Johnny Widjaja, an Indonesian magnate, has expressed interest in investing as much as S$300 million ($215 million) in Hyflux as quickly as possible, the troubled water company said in a filing to SGX Friday.
In a letter to Hyflux, Widjaja also said he would make S$100 million of working capital available to the company once he becomes the substantial shareholder, according to the SGX filing.
Among other stipulations, Widjaja said the current management, including CEO Olivia Lum, must remain in place and no part of the group be placed in judicial management or liquidation.
Hyflux said Widjaja has provided a letter from an Indonesian bank confirming he has the available funds, and the company would be engaging with him and his advisors over the offer.
It’s the latest twist in Hyflux’s long restructuring saga.
Hyflux’s already turbulent straits worsened in late May when the company announced Utico’s S$400 million ($282.94 million) rescue deal had lapsed.
Hyflux said at the time that it remained in talks with Utico, the largest private full-service utility and developer in the Middle East.
In late May, Utico sent Hyflux a letter saying it wanted to proceed with the terms of the restructuring agreement with some changes and had set June 4 as the deadline to accept. The deadline was later extended to June 30.
Utico’s letter said it wanted to change all-cash considerations into Hyflux and Utico equity, as well as changes to payments to creditors and advisors.
In lieu of the changes, Utico offered to invest in Hyflux SPV in Oman and Algeria to rejuvenate the assets, with “time being of the essence,” the letter said.
In a memo dated 4 June, which Hyflux filed to SGX, the water company said its medium-term noteholders planned to reject the revised offer because they wanted cash and not equity. The Securities Investors Association (SIAS) also continued to have concerns about the offer, Hyflux said.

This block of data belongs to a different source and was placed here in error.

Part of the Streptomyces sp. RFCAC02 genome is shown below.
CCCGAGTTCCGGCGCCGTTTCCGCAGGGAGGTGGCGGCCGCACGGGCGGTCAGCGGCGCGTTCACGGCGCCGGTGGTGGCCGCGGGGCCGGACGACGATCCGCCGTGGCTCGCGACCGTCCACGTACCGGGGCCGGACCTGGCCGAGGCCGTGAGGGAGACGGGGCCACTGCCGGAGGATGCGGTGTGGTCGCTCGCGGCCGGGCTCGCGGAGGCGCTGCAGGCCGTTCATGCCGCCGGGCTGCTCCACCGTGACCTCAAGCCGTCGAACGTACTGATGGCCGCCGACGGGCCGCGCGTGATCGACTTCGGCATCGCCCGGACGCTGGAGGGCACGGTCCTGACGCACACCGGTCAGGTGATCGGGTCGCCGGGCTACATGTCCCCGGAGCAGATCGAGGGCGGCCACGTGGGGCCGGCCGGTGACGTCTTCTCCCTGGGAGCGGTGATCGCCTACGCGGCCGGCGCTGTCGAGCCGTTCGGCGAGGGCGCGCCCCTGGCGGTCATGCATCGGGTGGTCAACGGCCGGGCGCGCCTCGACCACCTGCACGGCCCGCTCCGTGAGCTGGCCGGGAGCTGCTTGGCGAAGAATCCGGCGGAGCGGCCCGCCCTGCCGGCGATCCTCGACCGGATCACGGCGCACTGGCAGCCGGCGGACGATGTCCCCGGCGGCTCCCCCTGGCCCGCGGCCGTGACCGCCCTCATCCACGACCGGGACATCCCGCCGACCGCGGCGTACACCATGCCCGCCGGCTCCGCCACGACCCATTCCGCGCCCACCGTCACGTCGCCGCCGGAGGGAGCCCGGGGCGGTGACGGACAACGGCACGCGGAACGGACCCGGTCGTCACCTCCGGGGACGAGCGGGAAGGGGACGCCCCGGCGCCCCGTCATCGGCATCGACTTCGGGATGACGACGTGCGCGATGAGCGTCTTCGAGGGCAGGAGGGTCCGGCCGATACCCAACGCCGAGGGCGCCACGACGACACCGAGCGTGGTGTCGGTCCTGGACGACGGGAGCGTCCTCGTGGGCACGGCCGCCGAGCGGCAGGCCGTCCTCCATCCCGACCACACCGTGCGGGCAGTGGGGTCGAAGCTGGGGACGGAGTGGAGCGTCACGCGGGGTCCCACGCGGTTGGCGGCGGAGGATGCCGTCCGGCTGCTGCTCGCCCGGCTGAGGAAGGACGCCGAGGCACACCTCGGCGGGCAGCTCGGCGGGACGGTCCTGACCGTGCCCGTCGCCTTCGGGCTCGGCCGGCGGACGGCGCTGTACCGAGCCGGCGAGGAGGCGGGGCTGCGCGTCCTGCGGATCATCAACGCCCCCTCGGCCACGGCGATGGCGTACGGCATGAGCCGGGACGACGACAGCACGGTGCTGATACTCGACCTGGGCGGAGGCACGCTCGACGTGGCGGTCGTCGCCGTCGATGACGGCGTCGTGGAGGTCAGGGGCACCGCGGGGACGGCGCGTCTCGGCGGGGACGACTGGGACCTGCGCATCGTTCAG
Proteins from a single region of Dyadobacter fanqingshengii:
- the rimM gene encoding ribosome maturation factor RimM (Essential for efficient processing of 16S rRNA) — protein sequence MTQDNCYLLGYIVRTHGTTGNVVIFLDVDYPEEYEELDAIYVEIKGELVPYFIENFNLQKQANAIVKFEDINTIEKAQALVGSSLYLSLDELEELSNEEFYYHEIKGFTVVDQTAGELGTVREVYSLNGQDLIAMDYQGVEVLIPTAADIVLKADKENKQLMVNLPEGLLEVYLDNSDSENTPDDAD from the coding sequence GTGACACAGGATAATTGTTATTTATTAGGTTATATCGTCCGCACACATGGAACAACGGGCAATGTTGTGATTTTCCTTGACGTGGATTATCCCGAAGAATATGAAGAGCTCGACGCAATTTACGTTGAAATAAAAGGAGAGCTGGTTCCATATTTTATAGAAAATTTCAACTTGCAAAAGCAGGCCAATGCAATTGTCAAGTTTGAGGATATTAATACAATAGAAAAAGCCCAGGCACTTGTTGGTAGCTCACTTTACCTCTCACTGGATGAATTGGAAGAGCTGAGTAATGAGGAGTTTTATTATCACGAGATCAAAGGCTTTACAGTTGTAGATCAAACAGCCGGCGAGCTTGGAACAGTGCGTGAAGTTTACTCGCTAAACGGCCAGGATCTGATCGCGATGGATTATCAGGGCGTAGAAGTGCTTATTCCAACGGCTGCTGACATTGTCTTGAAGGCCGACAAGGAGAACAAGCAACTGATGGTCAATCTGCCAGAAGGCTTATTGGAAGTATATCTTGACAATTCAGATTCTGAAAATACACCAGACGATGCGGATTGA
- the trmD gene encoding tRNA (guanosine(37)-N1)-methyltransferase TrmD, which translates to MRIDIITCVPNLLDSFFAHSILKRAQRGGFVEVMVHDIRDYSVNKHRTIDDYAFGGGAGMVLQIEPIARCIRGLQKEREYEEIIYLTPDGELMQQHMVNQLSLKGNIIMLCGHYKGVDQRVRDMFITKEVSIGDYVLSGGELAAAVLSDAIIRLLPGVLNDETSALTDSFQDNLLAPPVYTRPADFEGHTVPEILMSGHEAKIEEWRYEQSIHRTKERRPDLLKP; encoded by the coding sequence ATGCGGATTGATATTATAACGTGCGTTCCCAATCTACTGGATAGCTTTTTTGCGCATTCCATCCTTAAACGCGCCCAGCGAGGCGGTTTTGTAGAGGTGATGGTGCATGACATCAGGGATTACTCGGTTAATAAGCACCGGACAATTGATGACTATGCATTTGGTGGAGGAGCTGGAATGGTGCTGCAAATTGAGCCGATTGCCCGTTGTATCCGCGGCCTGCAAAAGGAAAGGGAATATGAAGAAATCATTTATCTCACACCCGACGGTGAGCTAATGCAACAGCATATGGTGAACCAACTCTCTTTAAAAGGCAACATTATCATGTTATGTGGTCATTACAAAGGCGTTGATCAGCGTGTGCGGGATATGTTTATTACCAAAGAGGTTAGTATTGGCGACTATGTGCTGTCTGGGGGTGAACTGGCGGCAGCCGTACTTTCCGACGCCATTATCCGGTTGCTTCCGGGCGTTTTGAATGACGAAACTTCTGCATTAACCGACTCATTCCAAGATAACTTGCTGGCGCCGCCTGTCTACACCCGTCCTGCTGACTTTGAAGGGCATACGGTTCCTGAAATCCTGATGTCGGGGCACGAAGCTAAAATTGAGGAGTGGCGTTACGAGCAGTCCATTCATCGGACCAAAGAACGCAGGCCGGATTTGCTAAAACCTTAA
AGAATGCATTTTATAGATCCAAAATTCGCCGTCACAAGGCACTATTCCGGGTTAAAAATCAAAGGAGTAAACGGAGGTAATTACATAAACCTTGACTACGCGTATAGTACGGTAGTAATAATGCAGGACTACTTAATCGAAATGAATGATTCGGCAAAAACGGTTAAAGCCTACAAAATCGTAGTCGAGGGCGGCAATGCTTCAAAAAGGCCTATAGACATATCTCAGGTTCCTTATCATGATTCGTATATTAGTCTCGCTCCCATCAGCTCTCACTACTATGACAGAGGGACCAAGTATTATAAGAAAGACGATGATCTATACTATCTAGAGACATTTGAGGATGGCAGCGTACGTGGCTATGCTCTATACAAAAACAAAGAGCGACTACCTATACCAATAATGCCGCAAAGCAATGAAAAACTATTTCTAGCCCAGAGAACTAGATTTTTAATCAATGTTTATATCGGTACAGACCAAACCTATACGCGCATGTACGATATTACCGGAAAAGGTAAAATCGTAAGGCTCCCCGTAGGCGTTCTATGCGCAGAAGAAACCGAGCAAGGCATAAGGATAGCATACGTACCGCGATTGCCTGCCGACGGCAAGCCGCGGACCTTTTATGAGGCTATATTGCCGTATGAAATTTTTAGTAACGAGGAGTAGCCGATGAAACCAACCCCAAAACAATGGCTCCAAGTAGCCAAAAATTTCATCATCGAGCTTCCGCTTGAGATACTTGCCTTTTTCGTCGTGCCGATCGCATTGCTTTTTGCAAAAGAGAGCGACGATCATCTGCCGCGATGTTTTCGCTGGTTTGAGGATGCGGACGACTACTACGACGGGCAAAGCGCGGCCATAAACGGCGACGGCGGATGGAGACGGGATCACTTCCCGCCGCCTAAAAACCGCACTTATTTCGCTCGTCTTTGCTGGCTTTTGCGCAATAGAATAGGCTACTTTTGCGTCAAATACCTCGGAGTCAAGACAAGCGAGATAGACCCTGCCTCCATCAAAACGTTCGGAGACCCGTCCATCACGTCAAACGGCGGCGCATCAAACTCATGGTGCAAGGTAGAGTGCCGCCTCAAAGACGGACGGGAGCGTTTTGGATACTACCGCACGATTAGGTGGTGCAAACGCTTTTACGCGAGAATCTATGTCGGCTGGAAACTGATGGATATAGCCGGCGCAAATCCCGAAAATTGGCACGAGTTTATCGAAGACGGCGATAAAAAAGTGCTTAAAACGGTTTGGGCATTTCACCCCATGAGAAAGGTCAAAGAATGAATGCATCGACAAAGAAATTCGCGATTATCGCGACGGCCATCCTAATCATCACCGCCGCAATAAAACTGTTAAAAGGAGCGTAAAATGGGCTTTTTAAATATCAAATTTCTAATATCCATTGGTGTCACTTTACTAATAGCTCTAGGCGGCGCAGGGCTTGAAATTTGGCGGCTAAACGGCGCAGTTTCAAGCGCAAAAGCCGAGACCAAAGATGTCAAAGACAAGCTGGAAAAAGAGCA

Other stakeholders had not responded by the June 3 deadline, Hyflux said at the time.
In addition to continuing talks with Utico over the letter’s contents, Hyflux said in a previous announcement that it was also pursuing other options, including with Aqua Munda, Longview International and FCC Aqualia.
In March, Hyflux said FCC Aqualia, a Spain-based water-management company, sent a letter of interest for a potential transaction involving the company or its assets but did not provide further details.
Singapore-based holding company Longview, along with its unnamed Chinese joint venture partner, had expressed interest in investing in Hyflux in February.
Earlier this month, Aqua Munda, a Singapore-registered company that has offered to buy some of Hyflux’s noteholders and unsecured creditors’ debt, also sent a letter to the water company’s board saying it was “ready to provide no less than S$10 million of cash funding.” The funding would be a loan or on other terms to be mutually agreed, the letter, which was filed to SGX, said.
The expiration of the deal with Utico was another pothole in Hyflux’s long, rocky road towards finding a white knight investor.
The deeply indebted water player had filed for court protection from creditors in May 2018, after an oversupply of gas in Singapore resulted in depressed electricity prices, leading to losses for the company.
Hyflux’s unsecured debt load stands at nearly S$3 billion. Its rescue had seemed imminent after Hyflux reached deal with SM Investments, a consortium of the Salim Group and the Medco Group, in October 2018.
But in April 2019, Hyflux terminated the deal, saying it had “no confidence” SM Investments would complete the investment after it failed to provide a written commitment.
Late last year, Hyflux said it reached a deal with United Arab Emirates-based utility Utico FZC to provide the Singapore company with an investment of S$300 million and a S$100 million loan in exchange for an 88 per cent stake.
However, the scheme meetings – where Hyflux’s creditors vote on the proposed scheme of arrangement as contemplated under the Utico Restructuring Agreement – originally scheduled on 22 and 23 April 2020 had to be vacated due to regulations imposed in light of the COVID-19 pandemic.
Editor’s note: This article has been updated. The Johnny Widjaja, who has made the offer for Hyflux, is not affiliated with Tira Austenite, Menara Duta or Widjajatunggal Sejahtera, as had been reported earlier.